how do you rebalance power?

If you have power, start by finding ways to share it. Then, relinquish it. Historic racial inequities and injustices should make it clear why most power in the united states is ill-gotten.

Sustaining Community has a great post about the Spectrum of Public Participation. It’s a framework developed by the International Association of Public Participation. The framework describes actions along a gradual transition of power to the public: inform, consult, involve, collaborate, and empower. Each action contains tangible steps used to engage the community we serve. The goal of empowerment is empowering for traditional power-holders as well! There is a burden or cost to making unpopular decisions. Instead, join the discussion as one of many people, all with unique ideas and perspectives.

These apply to both personal and professional life. Work to restore power to the masses through unions, organizing, and collective action. Support community groups and mutual aid projects. Collaborate with others to hold people in power accountable.

Power is magic. It doesn’t always make sense, though it sometimes leads to incredible things. But whether you are the magician or the audience, you have to be aware of what’s happening. Don’t forget the fact that it’s all a trick.

we aren’t heroes in a system we thrive in

a close up photo of a portugal laurel shrub. the leaves are green with yellow ribs. a leaf in the forefront is edged with a reddish brown color. near the center of the image, off to the left, is a single cherry, reddish and grapelike. wikipedia says that the fruit is toxic if it tastes bitter, but can be eaten when ripe. i think i’ll skip it this time.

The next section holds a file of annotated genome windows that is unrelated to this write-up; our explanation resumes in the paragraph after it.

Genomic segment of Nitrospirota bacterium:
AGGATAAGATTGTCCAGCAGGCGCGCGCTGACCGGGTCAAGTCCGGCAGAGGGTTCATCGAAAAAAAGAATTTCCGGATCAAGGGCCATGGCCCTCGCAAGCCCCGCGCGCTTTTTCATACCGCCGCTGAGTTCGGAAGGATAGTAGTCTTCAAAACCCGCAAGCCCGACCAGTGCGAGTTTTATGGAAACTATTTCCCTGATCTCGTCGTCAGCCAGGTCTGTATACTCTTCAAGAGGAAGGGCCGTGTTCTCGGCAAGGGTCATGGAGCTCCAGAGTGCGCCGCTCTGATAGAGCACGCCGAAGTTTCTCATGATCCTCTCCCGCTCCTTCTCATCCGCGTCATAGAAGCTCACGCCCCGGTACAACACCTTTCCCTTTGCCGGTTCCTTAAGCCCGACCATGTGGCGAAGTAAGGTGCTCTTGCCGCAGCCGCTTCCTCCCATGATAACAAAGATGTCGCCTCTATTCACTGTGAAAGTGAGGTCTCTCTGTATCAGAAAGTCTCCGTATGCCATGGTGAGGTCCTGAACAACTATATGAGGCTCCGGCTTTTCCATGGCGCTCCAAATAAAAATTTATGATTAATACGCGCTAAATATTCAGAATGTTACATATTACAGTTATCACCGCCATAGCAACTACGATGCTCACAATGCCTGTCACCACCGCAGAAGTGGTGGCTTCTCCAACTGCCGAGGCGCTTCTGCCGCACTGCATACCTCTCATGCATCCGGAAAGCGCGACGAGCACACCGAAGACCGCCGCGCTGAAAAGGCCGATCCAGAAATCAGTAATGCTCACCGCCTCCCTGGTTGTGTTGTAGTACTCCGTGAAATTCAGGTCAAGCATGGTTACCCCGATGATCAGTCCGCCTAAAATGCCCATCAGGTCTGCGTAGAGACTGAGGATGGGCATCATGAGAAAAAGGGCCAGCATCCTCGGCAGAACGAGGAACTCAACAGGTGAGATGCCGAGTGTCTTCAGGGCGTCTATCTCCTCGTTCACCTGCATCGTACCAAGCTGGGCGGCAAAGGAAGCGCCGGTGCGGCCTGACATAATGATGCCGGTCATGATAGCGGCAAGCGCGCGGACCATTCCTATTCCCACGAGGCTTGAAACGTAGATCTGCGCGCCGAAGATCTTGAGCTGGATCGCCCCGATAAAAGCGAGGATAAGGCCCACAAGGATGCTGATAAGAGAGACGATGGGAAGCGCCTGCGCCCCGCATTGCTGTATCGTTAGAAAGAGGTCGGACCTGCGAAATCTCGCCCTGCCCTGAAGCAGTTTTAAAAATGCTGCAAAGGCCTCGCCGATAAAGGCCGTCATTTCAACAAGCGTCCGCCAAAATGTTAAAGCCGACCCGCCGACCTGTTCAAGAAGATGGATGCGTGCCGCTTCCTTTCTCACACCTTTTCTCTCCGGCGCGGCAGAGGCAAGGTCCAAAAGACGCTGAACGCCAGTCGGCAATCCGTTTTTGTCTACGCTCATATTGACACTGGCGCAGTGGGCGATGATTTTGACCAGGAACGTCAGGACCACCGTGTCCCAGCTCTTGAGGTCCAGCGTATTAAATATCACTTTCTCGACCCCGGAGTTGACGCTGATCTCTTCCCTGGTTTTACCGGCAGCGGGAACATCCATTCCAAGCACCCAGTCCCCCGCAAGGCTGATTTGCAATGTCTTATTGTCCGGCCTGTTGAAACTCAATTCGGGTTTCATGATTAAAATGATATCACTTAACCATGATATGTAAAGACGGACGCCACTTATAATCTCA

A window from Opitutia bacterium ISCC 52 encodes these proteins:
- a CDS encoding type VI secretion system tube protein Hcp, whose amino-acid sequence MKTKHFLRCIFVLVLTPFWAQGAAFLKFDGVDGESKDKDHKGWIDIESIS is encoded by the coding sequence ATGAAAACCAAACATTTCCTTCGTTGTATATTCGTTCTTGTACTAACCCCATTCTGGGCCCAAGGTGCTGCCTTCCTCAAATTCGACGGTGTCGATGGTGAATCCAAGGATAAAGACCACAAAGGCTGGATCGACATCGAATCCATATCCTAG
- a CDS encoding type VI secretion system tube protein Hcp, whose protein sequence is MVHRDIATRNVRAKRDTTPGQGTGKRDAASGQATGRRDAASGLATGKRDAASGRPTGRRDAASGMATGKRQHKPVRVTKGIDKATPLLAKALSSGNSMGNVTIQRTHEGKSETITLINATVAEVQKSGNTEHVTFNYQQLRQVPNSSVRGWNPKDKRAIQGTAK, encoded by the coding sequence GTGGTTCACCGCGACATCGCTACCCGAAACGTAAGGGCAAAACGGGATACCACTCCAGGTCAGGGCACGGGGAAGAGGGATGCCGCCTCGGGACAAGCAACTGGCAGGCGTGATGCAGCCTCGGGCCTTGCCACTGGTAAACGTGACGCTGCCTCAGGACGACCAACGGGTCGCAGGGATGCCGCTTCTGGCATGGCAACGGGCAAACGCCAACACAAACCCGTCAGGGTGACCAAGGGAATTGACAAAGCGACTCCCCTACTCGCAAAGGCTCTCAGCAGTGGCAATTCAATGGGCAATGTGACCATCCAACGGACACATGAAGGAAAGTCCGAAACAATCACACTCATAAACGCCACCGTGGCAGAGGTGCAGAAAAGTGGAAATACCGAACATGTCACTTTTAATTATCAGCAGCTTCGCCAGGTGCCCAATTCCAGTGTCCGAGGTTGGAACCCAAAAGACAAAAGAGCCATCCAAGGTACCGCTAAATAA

We live in a society built under capitalism. Under this system, people sometimes describe others as selfless if they don’t seek to earn the absolute most money that they can. It’s commonly understood that people who volunteer, or work for a non-profit, are doing an altruistic act. This includes people who work for the common good: feeding the poor, sheltering the unsheltered, and the like. Those who benefit in a direct or indirect way from these works may even call them heroes. But that lets us off the hook, a bit. There’s a power imbalance between the hero and the victim, between the savior and the saved. The truth is, we do not have a supernatural gift to help others. We do it because it’s the right thing to do.

we’re not heroes, we’re human

There is a greater value in seeing ourselves as humans, not heroes. Being human means we are fallible. We can make mistakes, pivot, and try again. Being human means we are not mere enforcers of the system, we are part of it.
In this age, it’s time for us as humans to stop and think. Who created the system we now reinforce? Who was it created for? Which of our policies exist to serve people in need, and which ones exist to serve us? Here are some examples to get started that I haven’t used before.

A few restrictive policies and some remedies

Operating hours. My pantry’s hours may favor some groups of people over others. Daytime hours may not work for people who commute, or have one or more jobs.
Remedies: Offer a variety of consistent open hours, including weekends, evenings, and mid-day. Create an appointment system to prevent long lines or lengthy waiting periods.

Limited food variety. People have all sorts of dietary needs. I recently became lactose intolerant (thanks, I hate it). If I am hungry and receive a gallon of milk, I can either be sick or stay hungry. The same is true for people who can’t process gluten, can’t or don’t eat meat, or even hate eating peas.